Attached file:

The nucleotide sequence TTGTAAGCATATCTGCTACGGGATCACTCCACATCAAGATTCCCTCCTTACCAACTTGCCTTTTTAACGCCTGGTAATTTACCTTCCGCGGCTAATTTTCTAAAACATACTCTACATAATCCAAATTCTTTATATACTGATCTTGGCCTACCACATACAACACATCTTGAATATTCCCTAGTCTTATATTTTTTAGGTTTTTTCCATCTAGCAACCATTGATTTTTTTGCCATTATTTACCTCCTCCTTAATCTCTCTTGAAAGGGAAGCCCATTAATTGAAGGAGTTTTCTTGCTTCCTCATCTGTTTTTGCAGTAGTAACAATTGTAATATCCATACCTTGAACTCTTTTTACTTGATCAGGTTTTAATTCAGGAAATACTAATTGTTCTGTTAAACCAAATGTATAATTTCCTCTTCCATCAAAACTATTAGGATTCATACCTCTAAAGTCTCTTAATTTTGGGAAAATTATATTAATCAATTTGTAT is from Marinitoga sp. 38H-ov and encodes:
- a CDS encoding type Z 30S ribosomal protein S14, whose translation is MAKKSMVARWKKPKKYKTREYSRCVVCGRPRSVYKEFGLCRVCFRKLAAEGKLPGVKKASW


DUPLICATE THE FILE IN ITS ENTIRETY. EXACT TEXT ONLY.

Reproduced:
The nucleotide sequence TTGTAAGCATATCTGCTACGGGATCACTCCACATCAAGATTCCCTCCTTACCAACTTGCCTTTTTAACGCCTGGTAATTTACCTTCCGCGGCTAATTTTCTAAAACATACTCTACATAATCCAAATTCTTTATATACTGATCTTGGCCTACCACATACAACACATCTTGAATATTCCCTAGTCTTATATTTTTTAGGTTTTTTCCATCTAGCAACCATTGATTTTTTTGCCATTATTTACCTCCTCCTTAATCTCTCTTGAAAGGGAAGCCCATTAATTGAAGGAGTTTTCTTGCTTCCTCATCTGTTTTTGCAGTAGTAACAATTGTAATATCCATACCTTGAACTCTTTTTACTTGATCAGGTTTTAATTCAGGAAATACTAATTGTTCTGTTAAACCAAATGTATAATTTCCTCTTCCATCAAAACTATTAGGATTCATACCTCTAAAGTCTCTTAATTTTGGGAAAATTATATTAATCAATTTGTAT is from Marinitoga sp. 38H-ov and encodes:
- a CDS encoding type Z 30S ribosomal protein S14, whose translation is MAKKSMVARWKKPKKYKTREYSRCVVCGRPRSVYKEFGLCRVCFRKLAAEGKLPGVKKASW